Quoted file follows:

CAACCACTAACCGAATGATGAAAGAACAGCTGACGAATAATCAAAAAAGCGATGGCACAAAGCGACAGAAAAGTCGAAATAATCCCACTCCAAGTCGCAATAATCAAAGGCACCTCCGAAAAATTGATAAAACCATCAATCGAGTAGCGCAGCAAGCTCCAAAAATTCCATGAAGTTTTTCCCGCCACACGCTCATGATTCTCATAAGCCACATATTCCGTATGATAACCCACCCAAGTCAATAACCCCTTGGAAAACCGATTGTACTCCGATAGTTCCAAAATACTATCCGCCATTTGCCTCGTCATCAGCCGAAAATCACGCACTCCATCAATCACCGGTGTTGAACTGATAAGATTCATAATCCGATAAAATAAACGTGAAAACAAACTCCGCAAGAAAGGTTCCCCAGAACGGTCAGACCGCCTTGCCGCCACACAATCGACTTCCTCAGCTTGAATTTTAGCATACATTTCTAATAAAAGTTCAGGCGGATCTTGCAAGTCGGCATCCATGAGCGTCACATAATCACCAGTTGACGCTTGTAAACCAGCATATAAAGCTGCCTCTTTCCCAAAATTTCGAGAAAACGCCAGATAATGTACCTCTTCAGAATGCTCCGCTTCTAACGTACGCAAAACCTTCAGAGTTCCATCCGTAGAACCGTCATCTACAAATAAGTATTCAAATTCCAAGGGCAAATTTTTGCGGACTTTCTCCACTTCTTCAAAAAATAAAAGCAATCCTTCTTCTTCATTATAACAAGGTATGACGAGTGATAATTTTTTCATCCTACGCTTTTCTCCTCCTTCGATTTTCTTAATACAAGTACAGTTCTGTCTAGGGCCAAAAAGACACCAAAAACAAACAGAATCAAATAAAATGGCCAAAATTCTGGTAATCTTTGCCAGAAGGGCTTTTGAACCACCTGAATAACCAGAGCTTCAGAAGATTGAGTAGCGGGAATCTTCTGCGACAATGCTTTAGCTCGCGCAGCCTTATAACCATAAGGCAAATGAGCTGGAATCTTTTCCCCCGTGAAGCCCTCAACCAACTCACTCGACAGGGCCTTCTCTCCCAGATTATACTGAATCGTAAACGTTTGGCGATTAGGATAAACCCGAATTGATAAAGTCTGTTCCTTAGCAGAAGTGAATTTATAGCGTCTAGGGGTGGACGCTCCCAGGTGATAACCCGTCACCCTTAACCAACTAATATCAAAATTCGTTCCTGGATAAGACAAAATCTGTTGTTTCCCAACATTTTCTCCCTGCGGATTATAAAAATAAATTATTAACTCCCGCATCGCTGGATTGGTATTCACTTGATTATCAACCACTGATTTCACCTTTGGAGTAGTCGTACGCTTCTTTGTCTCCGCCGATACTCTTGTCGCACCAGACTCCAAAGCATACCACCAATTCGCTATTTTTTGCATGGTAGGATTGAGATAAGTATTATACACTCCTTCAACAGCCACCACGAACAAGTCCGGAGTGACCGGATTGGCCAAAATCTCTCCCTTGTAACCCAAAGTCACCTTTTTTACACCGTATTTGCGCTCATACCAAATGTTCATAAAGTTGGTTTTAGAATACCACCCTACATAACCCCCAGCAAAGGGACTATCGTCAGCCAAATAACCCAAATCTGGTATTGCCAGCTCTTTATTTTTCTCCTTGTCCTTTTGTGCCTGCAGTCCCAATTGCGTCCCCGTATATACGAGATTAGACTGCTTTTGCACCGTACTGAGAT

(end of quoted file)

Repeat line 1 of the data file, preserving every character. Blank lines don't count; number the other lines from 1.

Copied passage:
CAACCACTAACCGAATGATGAAAGAACAGCTGACGAATAATCAAAAAAGCGATGGCACAAAGCGACAGAAAAGTCGAAATAATCCCACTCCAAGTCGCAATAATCAAAGGCACCTCCGAAAAATTGATAAAACCATCAATCGAGTAGCGCAGCAAGCTCCAAAAATTCCATGAAGTTTTTCCCGCCACACGCTCATGATTCTCATAAGCCACATATTCCGTATGATAACCCACCCAAGTCAATAACCCCTTGGAAAACCGATTGTACTCCGATAGTTCCAAAATACTATCCGCCATTTGCCTCGTCATCAGCCGAAAATCACGCACTCCATCAATCACCGGTGTTGAACTGATAAGATTCATAATCCGATAAAATAAACGTGAAAACAAACTCCGCAAGAAAGGTTCCCCAGAACGGTCAGACCGCCTTGCCGCCACACAATCGACTTCCTCAGCTTGAATTTTAGCATACATTTCTAATAAAAGTTCAGGCGGATCTTGCAAGTCGGCATCCATGAGCGTCACATAATCACCAGTTGACGCTTGTAAACCAGCATATAAAGCTGCCTCTTTCCCAAAATTTCGAGAAAACGCCAGATAATGTACCTCTTCAGAATGCTCCGCTTCTAACGTACGCAAAACCTTCAGAGTTCCATCCGTAGAACCGTCATCTACAAATAAGTATTCAAATTCCAAGGGCAAATTTTTGCGGACTTTCTCCACTTCTTCAAAAAATAAAAGCAATCCTTCTTCTTCATTATAACAAGGTATGACGAGTGATAATTTTTTCATCCTACGCTTTTCTCCTCCTTCGATTTTCTTAATACAAGTACAGTTCTGTCTAGGGCCAAAAAGACACCAAAAACAAACAGAATCAAATAAAATGGCCAAAATTCTGGTAATCTTTGCCAGAAGGGCTTTTGAACCACCTGAATAACCAGAGCTTCAGAAGATTGAGTAGCGGGAATCTTCTGCGACAATGCTTTAGCTCGCGCAGCCTTATAACCATAAGGCAAATGAGCTGGAATCTTTTCCCCCGTGAAGCCCTCAACCAACTCACTCGACAGGGCCTTCTCTCCCAGATTATACTGAATCGTAAACGTTTGGCGATTAGGATAAACCCGAATTGATAAAGTCTGTTCCTTAGCAGAAGTGAATTTATAGCGTCTAGGGGTGGACGCTCCCAGGTGATAACCCGTCACCCTTAACCAACTAATATCAAAATTCGTTCCTGGATAAGACAAAATCTGTTGTTTCCCAACATTTTCTCCCTGCGGATTATAAAAATAAATTATTAACTCCCGCATCGCTGGATTGGTATTCACTTGATTATCAACCACTGATTTCACCTTTGGAGTAGTCGTACGCTTCTTTGTCTCCGCCGATACTCTTGTCGCACCAGACTCCAAAGCATACCACCAATTCGCTATTTTTTGCATGGTAGGATTGAGATAAGTATTATACACTCCTTCAACAGCCACCACGAACAAGTCCGGAGTGACCGGATTGGCCAAAATCTCTCCCTTGTAACCCAAAGTCACCTTTTTTACACCGTATTTGCGCTCATACCAAATGTTCATAAAGTTGGTTTTAGAATACCACCCTACATAACCCCCAGCAAAGGGACTATCGTCAGCCAAATAACCCAAATCTGGTATTGCCAGCTCTTTATTTTTCTCCTTGTCCTTTTGTGCCTGCAGTCCCAATTGCGTCCCCGTATATACGAGATTAGACTGCTTTTGCACCGTACTGAGAT